Mr. Panetta announced the investigation while traveling to Australia for a ministerial meeting.
Gen. Allen had come to Washington for his Senate confirmation hearing as President Obama’s nominee for as supreme allied commander of Europe and NATO commander.
The confirmation has been postponed, according to a statement by Sen. Carl M. Levin, Michigan Democrat and chairman of the Senate Armed Services Committee, and Sen. John McCain of Arizona, the committee’s ranking Republican.
Gen. Allen is scheduled to return Saturday to Kabul, and will retain his current position as U.S. commander of the Afghanistan War.
“His leadership has been instrumental in achieving the significant progress that ISAF, working alongside our Afghan partners, has made in bringing greater security to the Afghan people and in ensuring that Afghanistan never again becomes a safe haven for terrorists. He is entitled to due process in this matter,” Mr. Panetta said in a statement Tuesday.
“The president thinks very highly of Gen. Allen and his service to the country,” White House press secretary Jay Carney told reporters at a briefing. “He has faith in Gen. Allen and believes he is doing an excellent job” in Afghanistan.
Mr. Obama nominated Gen. Joseph F. Dunford Jr. to succeed Gen. Allen in Afghanistan several weeks ago after having picked Gen. Allen for the European post. Gen. Dunford’s hearing is scheduled for Thursday.
But Gen. Allen’s fate remains unknown. An inspector general investigation could take as long as six months, if not more, said an official familiar with the process.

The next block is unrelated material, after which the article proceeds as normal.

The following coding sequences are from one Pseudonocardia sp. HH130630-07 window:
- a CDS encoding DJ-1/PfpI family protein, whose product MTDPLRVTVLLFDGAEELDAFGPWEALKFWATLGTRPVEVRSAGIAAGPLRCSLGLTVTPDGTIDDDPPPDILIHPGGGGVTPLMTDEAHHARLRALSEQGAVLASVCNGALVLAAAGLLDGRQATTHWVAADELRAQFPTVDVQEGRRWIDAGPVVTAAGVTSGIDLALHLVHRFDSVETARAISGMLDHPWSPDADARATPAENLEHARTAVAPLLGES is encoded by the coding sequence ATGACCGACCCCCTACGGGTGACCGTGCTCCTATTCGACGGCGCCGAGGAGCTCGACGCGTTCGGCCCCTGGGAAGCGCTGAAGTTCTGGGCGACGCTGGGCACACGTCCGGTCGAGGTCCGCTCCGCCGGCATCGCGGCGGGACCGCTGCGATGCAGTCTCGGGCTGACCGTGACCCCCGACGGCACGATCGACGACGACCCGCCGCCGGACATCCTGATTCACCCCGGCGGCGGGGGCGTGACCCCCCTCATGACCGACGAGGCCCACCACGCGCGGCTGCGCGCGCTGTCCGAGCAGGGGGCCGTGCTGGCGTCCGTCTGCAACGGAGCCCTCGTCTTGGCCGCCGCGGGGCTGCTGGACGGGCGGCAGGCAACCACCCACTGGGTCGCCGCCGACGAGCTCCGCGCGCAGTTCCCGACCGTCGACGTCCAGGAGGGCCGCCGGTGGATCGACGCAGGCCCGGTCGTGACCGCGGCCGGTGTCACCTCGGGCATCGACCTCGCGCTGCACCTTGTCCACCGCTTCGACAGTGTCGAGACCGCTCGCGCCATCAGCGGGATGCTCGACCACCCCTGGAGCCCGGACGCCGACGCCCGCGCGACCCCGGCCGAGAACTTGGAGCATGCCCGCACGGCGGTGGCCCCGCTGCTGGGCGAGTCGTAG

A unit called the Investigation of Senior Officials first will decide whether there is sufficient evidence to proceed and, if so, assign a team of two to three investigators who will collect documents, identify and interview witnesses, and produce a set of findings and a general recommendation in a report to the defense secretary and members of Congress.
After reviewing the report, the defense secretary then would decide what disciplinary action should be taken, if any.
If criminal activity is uncovered during the investigation, the case could be referred to a criminal investigations body, either within the Defense Department or the FBI.
The investigation likely will extend to Afghanistan, where more witnesses and evidence may be found, said the defense official.
The international coalition in Afghanistan is expected to complete its troops drawdown by the end of 2014, leaving a residual force to conduct counterterrorism operations and continue advising and training Afghan forces.View Entire Story
© Copyright 2013 The Washington Times, LLC. Click here for reprint permission.
Shaun Waterman is an award-winning reporter for The Washington Times, covering foreign affairs, defense and cybersecurity. He was a senior editor and correspondent for United Press International for nearly a decade, and has covered the Department of Homeland Security since 2003. His reporting on the Sept. 11 Commission and the tortuous process by which some of its recommendations finally became ...
Kristina Wong is a national security reporter for The Washington Times, covering defense, foreign policy and intelligence affairs. She can be reached at firstname.lastname@example.org.
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